I have once even seen her banish a customer from her premises - like forever.
Of all the descriptions I have told my father in detail about my life in Liberia, the only person he seems to remember the most is Mama Susu. I guess I painted such a detailed portrait - maybe even exaggerated a bit - that he always asks about her and if he visits Monrovia as he has promised me, I can't wait to introduce him to her. I'm sure she'll go into one of his English short stories. She's truly larger than life.
There was the time I stalked Anthony Bourdain at the Kendeja Resort and took along Haresh the confident I-can-convince-anyone-to-do-anything so we could convince AB to ditch his plans and check out the real Monrovia restaurant scene by visiting Mama Susu's. The guy is always looking for a most out of the way places, right, so I thought he would be interested in checking out the Syrian Mama's kitchen. Sure, it has cats crawling out of it and she is a bit out of the way, but it's one of the coolest places you can check out in Monrovia. But nope, he politely declined and instead went to Rozi's! Ha - how cliche can you get?! That's the most pretentious restaurant I have ever been to! Well that's what I said even though I had never been. I eventually liked the fusion food for what it was worth and the over-priced Sunday brunch with its snobby mimosas. I'd rather prefer Mama Susu's slightly-over priced but huge plates of lovingly-prepared food and the personal touch. So what if you have to close the bathroom door by pushing a huge rock against it? It's still homely. So what if all you hear playing on her CD-player is some Chinese-English pop? She lets you go and take drinks out of her freezer behind the counter.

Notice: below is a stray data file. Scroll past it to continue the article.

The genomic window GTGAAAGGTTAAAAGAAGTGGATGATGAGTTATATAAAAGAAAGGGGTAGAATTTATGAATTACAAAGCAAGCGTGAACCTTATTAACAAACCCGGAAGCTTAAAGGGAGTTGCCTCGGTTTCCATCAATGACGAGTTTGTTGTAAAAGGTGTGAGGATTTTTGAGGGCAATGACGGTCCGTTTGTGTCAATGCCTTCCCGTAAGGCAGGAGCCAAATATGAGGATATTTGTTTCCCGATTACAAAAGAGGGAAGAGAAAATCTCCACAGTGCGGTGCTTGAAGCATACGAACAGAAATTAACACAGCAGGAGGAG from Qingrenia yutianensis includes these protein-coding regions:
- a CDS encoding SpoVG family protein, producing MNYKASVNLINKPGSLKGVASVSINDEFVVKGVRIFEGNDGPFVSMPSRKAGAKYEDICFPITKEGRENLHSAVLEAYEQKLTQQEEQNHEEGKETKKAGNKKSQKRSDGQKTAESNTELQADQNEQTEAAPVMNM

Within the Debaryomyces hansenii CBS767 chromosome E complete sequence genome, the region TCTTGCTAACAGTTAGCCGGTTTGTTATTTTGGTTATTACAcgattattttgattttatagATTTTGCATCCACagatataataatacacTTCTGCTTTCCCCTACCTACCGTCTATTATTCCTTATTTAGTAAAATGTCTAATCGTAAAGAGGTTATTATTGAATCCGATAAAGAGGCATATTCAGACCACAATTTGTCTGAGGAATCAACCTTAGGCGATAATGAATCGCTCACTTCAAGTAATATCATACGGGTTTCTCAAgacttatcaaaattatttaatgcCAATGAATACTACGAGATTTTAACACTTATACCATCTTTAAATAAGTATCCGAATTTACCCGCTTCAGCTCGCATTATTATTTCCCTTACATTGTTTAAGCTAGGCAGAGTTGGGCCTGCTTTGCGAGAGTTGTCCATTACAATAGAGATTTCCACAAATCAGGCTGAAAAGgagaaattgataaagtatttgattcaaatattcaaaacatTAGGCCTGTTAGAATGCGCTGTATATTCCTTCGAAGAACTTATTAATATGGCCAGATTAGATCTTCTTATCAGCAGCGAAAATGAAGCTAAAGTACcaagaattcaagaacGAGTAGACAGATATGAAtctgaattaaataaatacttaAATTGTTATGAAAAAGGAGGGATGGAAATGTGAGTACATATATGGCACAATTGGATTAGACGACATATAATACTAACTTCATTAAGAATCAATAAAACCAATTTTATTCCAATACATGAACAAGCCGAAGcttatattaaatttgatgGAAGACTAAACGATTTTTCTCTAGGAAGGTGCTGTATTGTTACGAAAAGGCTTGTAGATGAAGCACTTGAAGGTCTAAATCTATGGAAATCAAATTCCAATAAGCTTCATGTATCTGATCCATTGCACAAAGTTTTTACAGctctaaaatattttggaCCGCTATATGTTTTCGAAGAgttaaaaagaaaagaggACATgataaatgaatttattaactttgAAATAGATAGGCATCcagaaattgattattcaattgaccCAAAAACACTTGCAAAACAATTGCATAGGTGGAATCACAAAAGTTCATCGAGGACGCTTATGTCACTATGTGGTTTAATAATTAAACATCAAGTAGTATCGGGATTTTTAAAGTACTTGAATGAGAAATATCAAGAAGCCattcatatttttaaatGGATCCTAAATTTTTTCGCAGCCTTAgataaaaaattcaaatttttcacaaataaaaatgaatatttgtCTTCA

I always love going to Mama Susu's even if it is a bit grudgingly. I have to push Haresh and myself out the door so we are sure to show her our faces once in a while. While she was away in Syria, thankfully Haresh and I checked on her restaurant to make sure it was still standing because we knew she would eventually know we cared enough to check on her place.
And sure enough, not only did she call us herself to inform us she was back but also thanked us for checking up on her restaurant. She is like a character out of the Godfather - loyalty, an honour code, and grudges are important to her.
We had a pleasant meal at her place, asked about her visit, politely nodded our heads in her condemnation of the revolution, had some delicious food, and enjoyed coffee and Syrian sesame-seed covered biscuits. And she gave us presents and sweets to take home.
It was so clear to see how warmly she's been welcomed back by her friends and loyal customers. Her restaurant was full tonight and as it is typical, some of her customers were bringing her gifts and telling her how glad they were she made it safely back to Liberia.
Welcome back to Mama Susu!
Check out this article in Syria Today. It talks about Syrian connections with Africa and also interviews Mama Susu: http://www.syria-today.com/index.php/april-2011/787-life/14884-journey-to-the-sub-saharan